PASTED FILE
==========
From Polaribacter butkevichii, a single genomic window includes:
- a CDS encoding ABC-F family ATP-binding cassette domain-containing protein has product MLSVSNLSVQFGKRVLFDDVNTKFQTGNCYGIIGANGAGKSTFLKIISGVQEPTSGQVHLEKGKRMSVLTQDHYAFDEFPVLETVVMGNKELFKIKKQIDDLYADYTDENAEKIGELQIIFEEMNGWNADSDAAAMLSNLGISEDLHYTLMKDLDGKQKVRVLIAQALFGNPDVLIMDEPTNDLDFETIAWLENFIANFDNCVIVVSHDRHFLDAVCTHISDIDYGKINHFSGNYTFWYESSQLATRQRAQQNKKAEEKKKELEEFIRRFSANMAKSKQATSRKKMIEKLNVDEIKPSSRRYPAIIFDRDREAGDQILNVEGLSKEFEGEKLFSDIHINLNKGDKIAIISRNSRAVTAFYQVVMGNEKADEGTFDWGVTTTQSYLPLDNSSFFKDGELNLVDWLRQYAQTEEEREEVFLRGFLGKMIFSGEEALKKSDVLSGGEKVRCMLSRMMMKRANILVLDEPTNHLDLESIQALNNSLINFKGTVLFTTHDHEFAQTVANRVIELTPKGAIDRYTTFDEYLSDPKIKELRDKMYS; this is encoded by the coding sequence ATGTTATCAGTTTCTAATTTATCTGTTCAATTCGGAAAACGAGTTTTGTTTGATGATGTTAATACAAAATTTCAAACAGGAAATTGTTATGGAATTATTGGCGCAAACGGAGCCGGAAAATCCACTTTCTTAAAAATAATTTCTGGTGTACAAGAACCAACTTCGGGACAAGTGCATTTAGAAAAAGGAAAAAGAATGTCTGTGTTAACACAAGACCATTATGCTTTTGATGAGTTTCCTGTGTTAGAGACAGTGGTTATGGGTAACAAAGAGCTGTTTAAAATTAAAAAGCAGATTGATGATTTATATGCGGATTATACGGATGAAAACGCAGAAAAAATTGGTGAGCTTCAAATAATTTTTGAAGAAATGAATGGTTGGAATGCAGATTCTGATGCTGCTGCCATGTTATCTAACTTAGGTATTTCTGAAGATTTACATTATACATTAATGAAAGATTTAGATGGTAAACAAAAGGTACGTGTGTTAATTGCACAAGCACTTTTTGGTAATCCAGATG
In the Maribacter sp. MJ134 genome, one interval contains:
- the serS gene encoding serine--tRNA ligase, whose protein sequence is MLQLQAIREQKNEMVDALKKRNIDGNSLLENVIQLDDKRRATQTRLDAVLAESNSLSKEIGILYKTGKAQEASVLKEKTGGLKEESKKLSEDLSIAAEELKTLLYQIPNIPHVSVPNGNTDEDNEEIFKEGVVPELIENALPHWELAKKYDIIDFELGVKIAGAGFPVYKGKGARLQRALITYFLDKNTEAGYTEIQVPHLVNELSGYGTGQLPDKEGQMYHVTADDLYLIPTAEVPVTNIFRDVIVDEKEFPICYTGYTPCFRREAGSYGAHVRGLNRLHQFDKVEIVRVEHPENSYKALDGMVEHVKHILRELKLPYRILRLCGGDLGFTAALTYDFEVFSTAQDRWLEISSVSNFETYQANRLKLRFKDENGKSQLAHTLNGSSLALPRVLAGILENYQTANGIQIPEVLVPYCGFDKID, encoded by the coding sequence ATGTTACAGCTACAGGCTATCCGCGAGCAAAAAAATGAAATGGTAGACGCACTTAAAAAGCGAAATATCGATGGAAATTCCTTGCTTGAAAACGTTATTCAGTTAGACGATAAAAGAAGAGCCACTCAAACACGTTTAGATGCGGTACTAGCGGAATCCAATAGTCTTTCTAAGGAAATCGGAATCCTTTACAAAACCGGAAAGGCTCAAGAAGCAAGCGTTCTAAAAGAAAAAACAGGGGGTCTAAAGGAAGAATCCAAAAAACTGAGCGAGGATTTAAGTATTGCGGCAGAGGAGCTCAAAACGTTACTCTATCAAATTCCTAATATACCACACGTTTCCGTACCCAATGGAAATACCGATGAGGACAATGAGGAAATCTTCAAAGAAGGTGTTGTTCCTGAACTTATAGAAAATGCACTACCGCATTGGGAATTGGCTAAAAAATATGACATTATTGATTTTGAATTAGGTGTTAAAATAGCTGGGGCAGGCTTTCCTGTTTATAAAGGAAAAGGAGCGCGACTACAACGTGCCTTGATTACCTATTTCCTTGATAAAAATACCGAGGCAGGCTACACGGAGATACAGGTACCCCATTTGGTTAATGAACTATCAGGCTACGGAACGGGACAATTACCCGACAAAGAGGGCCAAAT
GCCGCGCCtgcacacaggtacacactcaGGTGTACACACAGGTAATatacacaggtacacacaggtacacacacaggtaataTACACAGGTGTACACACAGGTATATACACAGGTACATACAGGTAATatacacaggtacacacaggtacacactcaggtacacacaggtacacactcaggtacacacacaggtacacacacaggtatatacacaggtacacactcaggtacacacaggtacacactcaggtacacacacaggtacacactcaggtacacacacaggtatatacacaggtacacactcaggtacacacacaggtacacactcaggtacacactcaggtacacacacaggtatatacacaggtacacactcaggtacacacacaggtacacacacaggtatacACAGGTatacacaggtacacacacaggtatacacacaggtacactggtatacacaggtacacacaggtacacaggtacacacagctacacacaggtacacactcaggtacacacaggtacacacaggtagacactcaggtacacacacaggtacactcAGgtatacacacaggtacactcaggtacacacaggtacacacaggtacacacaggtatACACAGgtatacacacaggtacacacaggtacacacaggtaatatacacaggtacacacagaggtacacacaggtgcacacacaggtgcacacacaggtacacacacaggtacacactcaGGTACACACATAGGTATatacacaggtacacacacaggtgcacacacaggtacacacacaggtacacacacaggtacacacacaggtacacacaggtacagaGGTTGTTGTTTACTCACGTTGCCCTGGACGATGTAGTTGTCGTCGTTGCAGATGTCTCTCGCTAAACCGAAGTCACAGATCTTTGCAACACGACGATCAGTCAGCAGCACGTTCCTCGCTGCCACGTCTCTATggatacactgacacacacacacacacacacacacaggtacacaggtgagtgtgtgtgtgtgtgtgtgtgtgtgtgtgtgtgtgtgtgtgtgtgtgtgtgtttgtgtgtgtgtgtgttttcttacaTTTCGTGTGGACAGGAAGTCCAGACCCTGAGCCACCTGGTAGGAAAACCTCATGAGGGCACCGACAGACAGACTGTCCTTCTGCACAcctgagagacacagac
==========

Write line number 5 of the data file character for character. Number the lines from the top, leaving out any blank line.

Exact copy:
GCCGCGCCtgcacacaggtacacactcaGGTGTACACACAGGTAATatacacaggtacacacaggtacacacacaggtaataTACACAGGTGTACACACAGGTATATACACAGGTACATACAGGTAATatacacaggtacacacaggtacacactcaggtacacacaggtacacactcaggtacacacacaggtacacacacaggtatatacacaggtacacactcaggtacacacaggtacacactcaggtacacacacaggtacacactcaggtacacacacaggtatatacacaggtacacactcaggtacacacacaggtacacactcaggtacacactcaggtacacacacaggtatatacacaggtacacactcaggtacacacacaggtacacacacaggtatacACAGGTatacacaggtacacacacaggtatacacacaggtacactggtatacacaggtacacacaggtacacaggtacacacagctacacacaggtacacactcaggtacacacaggtacacacaggtagacactcaggtacacacacaggtacactcAGgtatacacacaggtacactcaggtacacacaggtacacacaggtacacacaggtatACACAGgtatacacacaggtacacacaggtacacacaggtaatatacacaggtacacacagaggtacacacaggtgcacacacaggtgcacacacaggtacacacacaggtacacactcaGGTACACACATAGGTATatacacaggtacacacacaggtgcacacacaggtacacacacaggtacacacacaggtacacacacaggtacacacaggtacagaGGTTGTTGTTTACTCACGTTGCCCTGGACGATGTAGTTGTCGTCGTTGCAGATGTCTCTCGCTAAACCGAAGTCACAGATCTTTGCAACACGACGATCAGTCAGCAGCACGTTCCTCGCTGCCACGTCTCTATggatacactgacacacacacacacacacacacacaggtacacaggtgagtgtgtgtgtgtgtgtgtgtgtgtgtgtgtgtgtgtgtgtgtgtgtgtgtgtttgtgtgtgtgtgtgttttcttacaTTTCGTGTGGACAGGAAGTCCAGACCCTGAGCCACCTGGTAGGAAAACCTCATGAGGGCACCGACAGACAGACTGTCCTTCTGCACAcctgagagacacagac